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I don’t remember the name of this little village on the English coastline, but I was directed here by a few different people. Driving north from Newquay along narrow country roads, my pulse escalates a little as the beach comes into view. I pull into the carpark, turn my windshield wipers to intermittent and sit for a while. The steady drizzle and green hills providing an odd comfort. Debating whether to surf or not, I decide the waves aren’t worth making my sore throat and aching head any worse. A quick exploration of the village yields a cozy coffee shop to retreat to. I order and find a seat as the drizzle escalates outside. I sit alone, contently enjoying my drink and wonder at how I ended up in this random village on the coast of England.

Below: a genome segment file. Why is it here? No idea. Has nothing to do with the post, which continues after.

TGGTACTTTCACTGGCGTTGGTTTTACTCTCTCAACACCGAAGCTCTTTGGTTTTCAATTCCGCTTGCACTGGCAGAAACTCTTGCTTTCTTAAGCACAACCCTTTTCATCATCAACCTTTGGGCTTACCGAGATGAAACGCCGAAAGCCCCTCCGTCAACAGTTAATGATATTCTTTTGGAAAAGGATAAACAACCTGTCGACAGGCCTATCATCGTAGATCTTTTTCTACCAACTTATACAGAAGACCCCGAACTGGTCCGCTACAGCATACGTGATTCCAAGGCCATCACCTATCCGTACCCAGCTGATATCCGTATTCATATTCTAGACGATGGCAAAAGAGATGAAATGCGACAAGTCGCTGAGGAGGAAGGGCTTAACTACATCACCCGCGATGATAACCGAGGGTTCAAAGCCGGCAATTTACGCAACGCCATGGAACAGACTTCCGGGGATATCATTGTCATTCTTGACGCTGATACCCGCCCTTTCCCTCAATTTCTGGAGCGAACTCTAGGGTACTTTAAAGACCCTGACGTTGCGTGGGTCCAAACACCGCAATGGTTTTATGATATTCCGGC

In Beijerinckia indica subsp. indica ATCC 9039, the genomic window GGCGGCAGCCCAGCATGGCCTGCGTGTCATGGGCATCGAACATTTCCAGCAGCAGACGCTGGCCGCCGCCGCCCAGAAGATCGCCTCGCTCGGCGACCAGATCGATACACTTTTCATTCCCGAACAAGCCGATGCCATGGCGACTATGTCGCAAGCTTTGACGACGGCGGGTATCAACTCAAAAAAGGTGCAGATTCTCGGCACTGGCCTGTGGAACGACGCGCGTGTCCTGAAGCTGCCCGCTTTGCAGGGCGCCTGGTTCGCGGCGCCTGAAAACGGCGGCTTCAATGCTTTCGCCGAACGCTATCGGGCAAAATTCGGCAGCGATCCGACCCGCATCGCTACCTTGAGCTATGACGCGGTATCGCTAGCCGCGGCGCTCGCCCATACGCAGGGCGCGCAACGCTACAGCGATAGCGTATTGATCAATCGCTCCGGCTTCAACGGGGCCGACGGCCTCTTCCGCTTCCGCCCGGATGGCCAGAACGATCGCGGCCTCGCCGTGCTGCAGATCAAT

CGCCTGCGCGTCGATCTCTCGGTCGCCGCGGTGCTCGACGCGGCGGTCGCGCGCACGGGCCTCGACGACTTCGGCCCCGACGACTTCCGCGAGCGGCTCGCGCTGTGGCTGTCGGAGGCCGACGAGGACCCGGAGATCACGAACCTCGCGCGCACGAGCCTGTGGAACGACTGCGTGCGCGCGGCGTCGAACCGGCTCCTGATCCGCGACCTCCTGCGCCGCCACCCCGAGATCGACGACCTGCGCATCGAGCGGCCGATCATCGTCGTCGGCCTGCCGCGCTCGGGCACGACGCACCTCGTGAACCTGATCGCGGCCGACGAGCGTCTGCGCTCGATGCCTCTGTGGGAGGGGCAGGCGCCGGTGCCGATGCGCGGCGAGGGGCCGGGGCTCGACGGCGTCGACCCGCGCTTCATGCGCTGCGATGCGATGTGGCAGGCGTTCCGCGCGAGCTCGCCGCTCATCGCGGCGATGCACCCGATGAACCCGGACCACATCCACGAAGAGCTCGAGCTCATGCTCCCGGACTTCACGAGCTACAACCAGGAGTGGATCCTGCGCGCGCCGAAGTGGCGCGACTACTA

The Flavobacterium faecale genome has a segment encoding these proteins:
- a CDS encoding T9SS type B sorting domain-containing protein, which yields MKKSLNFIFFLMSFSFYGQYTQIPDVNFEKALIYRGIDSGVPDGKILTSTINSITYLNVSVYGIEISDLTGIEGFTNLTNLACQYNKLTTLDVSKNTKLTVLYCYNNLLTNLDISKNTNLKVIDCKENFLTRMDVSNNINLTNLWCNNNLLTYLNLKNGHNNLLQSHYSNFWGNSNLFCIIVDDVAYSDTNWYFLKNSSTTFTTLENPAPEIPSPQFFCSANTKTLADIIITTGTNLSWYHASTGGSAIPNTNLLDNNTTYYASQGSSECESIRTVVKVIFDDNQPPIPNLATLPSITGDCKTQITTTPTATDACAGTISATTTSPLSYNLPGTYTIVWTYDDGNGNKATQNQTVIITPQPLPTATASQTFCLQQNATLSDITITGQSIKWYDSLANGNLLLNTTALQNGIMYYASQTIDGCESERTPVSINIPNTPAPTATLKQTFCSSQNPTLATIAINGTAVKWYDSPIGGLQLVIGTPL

It was the end of a 5-week tour for When Oceans Rise and Ireland was the last stop. In a few days I’d be on a plane home to sunny California, but for now I just enjoyed exploring the cold, damp streets of this small coastal community. It might be because I’m more interested in finding waves, but I rarely go to popular tourist destinations when I travel. I don’t dislike them or anything, I just usually find myself in small villages, talking to strangers, walking the main street, trying to get a sense of what a place is like for those who live there. If a popular tourist site happens to be near waves then I might visit it, but if not chances are you will find me somewhere more like this little village.

As the rain let up I found the local pub, ordered dinner, and listened to the locals next to me excitedly recount the waves they just surfed over rounds of Guinness. I understood their excitement, I just surfed them too. Those kind of waves are hard to forget. But so were the mashed potatoes—some of the best I’ve had.